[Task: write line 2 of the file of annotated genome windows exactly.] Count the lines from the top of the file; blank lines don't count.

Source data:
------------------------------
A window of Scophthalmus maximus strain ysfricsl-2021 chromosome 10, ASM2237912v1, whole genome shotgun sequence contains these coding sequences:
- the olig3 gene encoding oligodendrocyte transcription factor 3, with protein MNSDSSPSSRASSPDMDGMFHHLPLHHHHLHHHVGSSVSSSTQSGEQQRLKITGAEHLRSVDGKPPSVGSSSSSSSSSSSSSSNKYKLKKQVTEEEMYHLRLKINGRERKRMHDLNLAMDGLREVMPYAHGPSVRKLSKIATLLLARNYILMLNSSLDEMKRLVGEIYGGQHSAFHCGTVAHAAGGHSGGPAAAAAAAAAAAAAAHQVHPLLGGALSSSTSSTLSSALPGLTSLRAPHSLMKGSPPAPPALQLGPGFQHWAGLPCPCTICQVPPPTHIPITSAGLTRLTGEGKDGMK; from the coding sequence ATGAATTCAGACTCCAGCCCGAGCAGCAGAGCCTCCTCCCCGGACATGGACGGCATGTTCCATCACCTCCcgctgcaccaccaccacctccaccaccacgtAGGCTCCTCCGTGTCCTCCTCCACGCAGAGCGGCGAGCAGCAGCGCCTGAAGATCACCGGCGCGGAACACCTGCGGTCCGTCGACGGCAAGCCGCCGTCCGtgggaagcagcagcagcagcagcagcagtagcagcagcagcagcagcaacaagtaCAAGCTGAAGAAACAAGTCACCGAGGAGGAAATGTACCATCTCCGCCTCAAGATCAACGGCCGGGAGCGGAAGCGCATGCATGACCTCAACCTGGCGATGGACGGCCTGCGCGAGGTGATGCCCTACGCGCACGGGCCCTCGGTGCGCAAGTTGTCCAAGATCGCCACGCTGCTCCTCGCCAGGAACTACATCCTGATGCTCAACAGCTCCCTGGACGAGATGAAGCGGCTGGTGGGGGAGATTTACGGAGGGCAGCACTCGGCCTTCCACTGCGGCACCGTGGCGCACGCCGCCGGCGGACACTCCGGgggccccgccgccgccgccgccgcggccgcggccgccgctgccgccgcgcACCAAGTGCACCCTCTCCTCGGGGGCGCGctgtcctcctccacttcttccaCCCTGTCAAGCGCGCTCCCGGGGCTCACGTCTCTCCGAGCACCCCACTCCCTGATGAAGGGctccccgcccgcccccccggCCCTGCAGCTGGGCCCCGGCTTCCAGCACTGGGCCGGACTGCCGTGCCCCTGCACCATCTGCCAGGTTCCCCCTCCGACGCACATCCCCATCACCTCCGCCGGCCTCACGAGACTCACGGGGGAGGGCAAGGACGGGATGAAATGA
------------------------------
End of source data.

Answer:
- the olig3 gene encoding oligodendrocyte transcription factor 3, with protein MNSDSSPSSRASSPDMDGMFHHLPLHHHHLHHHVGSSVSSSTQSGEQQRLKITGAEHLRSVDGKPPSVGSSSSSSSSSSSSSSNKYKLKKQVTEEEMYHLRLKINGRERKRMHDLNLAMDGLREVMPYAHGPSVRKLSKIATLLLARNYILMLNSSLDEMKRLVGEIYGGQHSAFHCGTVAHAAGGHSGGPAAAAAAAAAAAAAAHQVHPLLGGALSSSTSSTLSSALPGLTSLRAPHSLMKGSPPAPPALQLGPGFQHWAGLPCPCTICQVPPPTHIPITSAGLTRLTGEGKDGMK; from the coding sequence ATGAATTCAGACTCCAGCCCGAGCAGCAGAGCCTCCTCCCCGGACATGGACGGCATGTTCCATCACCTCCcgctgcaccaccaccacctccaccaccacgtAGGCTCCTCCGTGTCCTCCTCCACGCAGAGCGGCGAGCAGCAGCGCCTGAAGATCACCGGCGCGGAACACCTGCGGTCCGTCGACGGCAAGCCGCCGTCCGtgggaagcagcagcagcagcagcagcagtagcagcagcagcagcagcaacaagtaCAAGCTGAAGAAACAAGTCACCGAGGAGGAAATGTACCATCTCCGCCTCAAGATCAACGGCCGGGAGCGGAAGCGCATGCATGACCTCAACCTGGCGATGGACGGCCTGCGCGAGGTGATGCCCTACGCGCACGGGCCCTCGGTGCGCAAGTTGTCCAAGATCGCCACGCTGCTCCTCGCCAGGAACTACATCCTGATGCTCAACAGCTCCCTGGACGAGATGAAGCGGCTGGTGGGGGAGATTTACGGAGGGCAGCACTCGGCCTTCCACTGCGGCACCGTGGCGCACGCCGCCGGCGGACACTCCGGgggccccgccgccgccgccgccgcggccgcggccgccgctgccgccgcgcACCAAGTGCACCCTCTCCTCGGGGGCGCGctgtcctcctccacttcttccaCCCTGTCAAGCGCGCTCCCGGGGCTCACGTCTCTCCGAGCACCCCACTCCCTGATGAAGGGctccccgcccgcccccccggCCCTGCAGCTGGGCCCCGGCTTCCAGCACTGGGCCGGACTGCCGTGCCCCTGCACCATCTGCCAGGTTCCCCCTCCGACGCACATCCCCATCACCTCCGCCGGCCTCACGAGACTCACGGGGGAGGGCAAGGACGGGATGAAATGA